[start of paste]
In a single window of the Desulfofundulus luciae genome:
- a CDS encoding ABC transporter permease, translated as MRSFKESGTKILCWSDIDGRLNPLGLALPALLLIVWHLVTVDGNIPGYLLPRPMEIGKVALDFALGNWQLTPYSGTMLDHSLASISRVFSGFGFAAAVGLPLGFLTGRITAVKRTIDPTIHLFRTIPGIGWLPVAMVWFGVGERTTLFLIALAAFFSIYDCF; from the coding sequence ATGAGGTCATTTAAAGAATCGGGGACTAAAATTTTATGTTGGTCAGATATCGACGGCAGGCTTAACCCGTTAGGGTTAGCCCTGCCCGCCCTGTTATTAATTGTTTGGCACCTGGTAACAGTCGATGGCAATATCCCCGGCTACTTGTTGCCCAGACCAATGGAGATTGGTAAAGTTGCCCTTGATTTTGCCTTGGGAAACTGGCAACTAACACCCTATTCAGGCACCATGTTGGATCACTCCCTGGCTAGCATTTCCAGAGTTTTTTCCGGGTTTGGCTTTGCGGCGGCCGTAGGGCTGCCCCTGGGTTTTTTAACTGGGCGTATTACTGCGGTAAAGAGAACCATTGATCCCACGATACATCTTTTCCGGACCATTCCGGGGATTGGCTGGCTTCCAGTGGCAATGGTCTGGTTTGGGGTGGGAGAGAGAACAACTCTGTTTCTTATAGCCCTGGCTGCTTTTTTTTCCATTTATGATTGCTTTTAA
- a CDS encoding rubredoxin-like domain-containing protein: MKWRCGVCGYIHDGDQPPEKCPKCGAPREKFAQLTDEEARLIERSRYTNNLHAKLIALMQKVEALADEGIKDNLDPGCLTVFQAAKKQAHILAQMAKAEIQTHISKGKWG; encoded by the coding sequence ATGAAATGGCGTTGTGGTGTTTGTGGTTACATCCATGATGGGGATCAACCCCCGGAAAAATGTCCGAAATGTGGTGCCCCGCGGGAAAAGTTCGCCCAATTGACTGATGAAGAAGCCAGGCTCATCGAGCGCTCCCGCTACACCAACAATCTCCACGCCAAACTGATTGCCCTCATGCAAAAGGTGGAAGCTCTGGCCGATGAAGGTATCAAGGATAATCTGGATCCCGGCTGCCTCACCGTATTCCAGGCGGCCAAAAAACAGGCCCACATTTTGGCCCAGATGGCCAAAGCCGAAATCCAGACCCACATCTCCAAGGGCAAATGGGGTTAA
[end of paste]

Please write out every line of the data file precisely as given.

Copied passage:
In a single window of the Desulfofundulus luciae genome:
- a CDS encoding ABC transporter permease, translated as MRSFKESGTKILCWSDIDGRLNPLGLALPALLLIVWHLVTVDGNIPGYLLPRPMEIGKVALDFALGNWQLTPYSGTMLDHSLASISRVFSGFGFAAAVGLPLGFLTGRITAVKRTIDPTIHLFRTIPGIGWLPVAMVWFGVGERTTLFLIALAAFFSIYDCF; from the coding sequence ATGAGGTCATTTAAAGAATCGGGGACTAAAATTTTATGTTGGTCAGATATCGACGGCAGGCTTAACCCGTTAGGGTTAGCCCTGCCCGCCCTGTTATTAATTGTTTGGCACCTGGTAACAGTCGATGGCAATATCCCCGGCTACTTGTTGCCCAGACCAATGGAGATTGGTAAAGTTGCCCTTGATTTTGCCTTGGGAAACTGGCAACTAACACCCTATTCAGGCACCATGTTGGATCACTCCCTGGCTAGCATTTCCAGAGTTTTTTCCGGGTTTGGCTTTGCGGCGGCCGTAGGGCTGCCCCTGGGTTTTTTAACTGGGCGTATTACTGCGGTAAAGAGAACCATTGATCCCACGATACATCTTTTCCGGACCATTCCGGGGATTGGCTGGCTTCCAGTGGCAATGGTCTGGTTTGGGGTGGGAGAGAGAACAACTCTGTTTCTTATAGCCCTGGCTGCTTTTTTTTCCATTTATGATTGCTTTTAA
- a CDS encoding rubredoxin-like domain-containing protein: MKWRCGVCGYIHDGDQPPEKCPKCGAPREKFAQLTDEEARLIERSRYTNNLHAKLIALMQKVEALADEGIKDNLDPGCLTVFQAAKKQAHILAQMAKAEIQTHISKGKWG; encoded by the coding sequence ATGAAATGGCGTTGTGGTGTTTGTGGTTACATCCATGATGGGGATCAACCCCCGGAAAAATGTCCGAAATGTGGTGCCCCGCGGGAAAAGTTCGCCCAATTGACTGATGAAGAAGCCAGGCTCATCGAGCGCTCCCGCTACACCAACAATCTCCACGCCAAACTGATTGCCCTCATGCAAAAGGTGGAAGCTCTGGCCGATGAAGGTATCAAGGATAATCTGGATCCCGGCTGCCTCACCGTATTCCAGGCGGCCAAAAAACAGGCCCACATTTTGGCCCAGATGGCCAAAGCCGAAATCCAGACCCACATCTCCAAGGGCAAATGGGGTTAA